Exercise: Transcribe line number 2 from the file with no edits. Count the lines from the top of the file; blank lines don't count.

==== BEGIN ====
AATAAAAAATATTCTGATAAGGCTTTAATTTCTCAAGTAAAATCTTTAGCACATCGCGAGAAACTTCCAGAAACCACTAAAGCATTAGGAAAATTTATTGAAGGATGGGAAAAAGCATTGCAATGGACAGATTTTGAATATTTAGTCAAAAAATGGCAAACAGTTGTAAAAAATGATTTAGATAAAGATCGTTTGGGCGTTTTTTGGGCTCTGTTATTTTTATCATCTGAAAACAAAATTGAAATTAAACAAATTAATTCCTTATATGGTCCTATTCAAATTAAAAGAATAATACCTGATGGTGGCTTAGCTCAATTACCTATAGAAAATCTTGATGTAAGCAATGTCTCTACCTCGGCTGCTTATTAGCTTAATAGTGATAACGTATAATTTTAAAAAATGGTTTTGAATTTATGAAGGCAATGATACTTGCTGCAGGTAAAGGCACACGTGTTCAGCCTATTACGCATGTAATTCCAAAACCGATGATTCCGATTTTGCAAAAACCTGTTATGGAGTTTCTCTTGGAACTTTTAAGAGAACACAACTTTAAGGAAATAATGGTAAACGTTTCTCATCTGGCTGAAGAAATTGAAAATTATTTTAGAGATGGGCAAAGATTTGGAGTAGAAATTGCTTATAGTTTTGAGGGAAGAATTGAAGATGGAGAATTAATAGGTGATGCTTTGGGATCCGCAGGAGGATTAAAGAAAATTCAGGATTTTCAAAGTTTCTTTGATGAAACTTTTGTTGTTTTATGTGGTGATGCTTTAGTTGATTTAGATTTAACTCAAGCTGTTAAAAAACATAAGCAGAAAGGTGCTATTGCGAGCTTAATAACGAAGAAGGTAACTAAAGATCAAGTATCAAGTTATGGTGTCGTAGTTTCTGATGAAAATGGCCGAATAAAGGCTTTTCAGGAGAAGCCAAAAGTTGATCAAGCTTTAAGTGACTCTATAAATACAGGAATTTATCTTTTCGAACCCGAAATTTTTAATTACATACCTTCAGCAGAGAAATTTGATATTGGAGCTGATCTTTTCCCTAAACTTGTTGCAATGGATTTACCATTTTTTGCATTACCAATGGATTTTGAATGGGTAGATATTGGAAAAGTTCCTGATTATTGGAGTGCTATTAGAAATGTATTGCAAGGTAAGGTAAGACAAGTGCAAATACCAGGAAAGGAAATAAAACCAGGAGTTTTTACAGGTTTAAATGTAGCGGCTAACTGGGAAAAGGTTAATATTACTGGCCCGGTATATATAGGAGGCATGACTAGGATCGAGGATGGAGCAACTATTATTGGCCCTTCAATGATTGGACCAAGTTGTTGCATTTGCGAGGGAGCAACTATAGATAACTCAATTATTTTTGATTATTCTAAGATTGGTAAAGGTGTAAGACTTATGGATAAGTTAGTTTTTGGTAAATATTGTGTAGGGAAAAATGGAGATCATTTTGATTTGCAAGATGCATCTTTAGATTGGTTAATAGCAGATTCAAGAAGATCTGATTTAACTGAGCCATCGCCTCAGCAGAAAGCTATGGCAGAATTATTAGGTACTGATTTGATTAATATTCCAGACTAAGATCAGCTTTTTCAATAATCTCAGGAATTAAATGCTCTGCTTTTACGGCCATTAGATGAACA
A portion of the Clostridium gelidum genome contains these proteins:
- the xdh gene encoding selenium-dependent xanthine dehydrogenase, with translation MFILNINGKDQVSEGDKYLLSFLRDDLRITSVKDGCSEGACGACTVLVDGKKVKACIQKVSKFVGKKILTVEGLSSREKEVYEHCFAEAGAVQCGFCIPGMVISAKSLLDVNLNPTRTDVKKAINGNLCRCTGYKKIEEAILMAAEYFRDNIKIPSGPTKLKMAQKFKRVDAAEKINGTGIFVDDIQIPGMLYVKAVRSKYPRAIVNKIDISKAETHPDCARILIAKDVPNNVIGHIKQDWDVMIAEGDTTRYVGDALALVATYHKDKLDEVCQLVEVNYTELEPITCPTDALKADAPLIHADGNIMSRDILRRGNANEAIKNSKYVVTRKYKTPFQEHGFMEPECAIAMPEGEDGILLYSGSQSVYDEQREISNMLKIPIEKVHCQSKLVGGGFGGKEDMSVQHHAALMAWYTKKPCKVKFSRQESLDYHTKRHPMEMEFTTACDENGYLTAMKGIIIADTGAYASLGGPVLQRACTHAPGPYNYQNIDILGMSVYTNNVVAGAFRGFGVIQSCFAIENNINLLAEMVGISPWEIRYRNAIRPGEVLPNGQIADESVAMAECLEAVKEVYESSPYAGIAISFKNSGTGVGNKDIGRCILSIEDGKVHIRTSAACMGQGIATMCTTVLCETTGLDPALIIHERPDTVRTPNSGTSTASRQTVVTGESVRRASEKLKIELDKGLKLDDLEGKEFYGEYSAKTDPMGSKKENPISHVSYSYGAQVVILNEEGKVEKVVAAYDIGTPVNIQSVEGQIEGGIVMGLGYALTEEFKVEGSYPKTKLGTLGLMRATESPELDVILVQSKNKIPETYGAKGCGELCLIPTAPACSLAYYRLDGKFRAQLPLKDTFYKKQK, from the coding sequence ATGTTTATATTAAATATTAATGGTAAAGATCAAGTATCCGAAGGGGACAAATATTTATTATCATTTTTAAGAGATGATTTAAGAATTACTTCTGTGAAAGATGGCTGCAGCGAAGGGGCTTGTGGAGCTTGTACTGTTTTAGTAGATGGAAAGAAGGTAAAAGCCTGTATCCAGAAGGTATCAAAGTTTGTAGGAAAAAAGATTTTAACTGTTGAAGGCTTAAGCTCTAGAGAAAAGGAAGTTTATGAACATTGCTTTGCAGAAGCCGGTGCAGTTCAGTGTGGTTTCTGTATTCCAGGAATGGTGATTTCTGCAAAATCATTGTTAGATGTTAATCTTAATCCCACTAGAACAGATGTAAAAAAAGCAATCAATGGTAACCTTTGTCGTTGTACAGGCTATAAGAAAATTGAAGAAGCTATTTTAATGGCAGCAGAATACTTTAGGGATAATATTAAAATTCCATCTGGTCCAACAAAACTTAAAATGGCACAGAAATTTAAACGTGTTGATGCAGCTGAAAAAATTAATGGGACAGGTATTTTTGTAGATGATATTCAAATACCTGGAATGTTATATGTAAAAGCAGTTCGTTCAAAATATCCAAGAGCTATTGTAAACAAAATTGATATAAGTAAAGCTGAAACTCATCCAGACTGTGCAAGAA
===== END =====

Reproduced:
A portion of the Clostridium gelidum genome contains these proteins: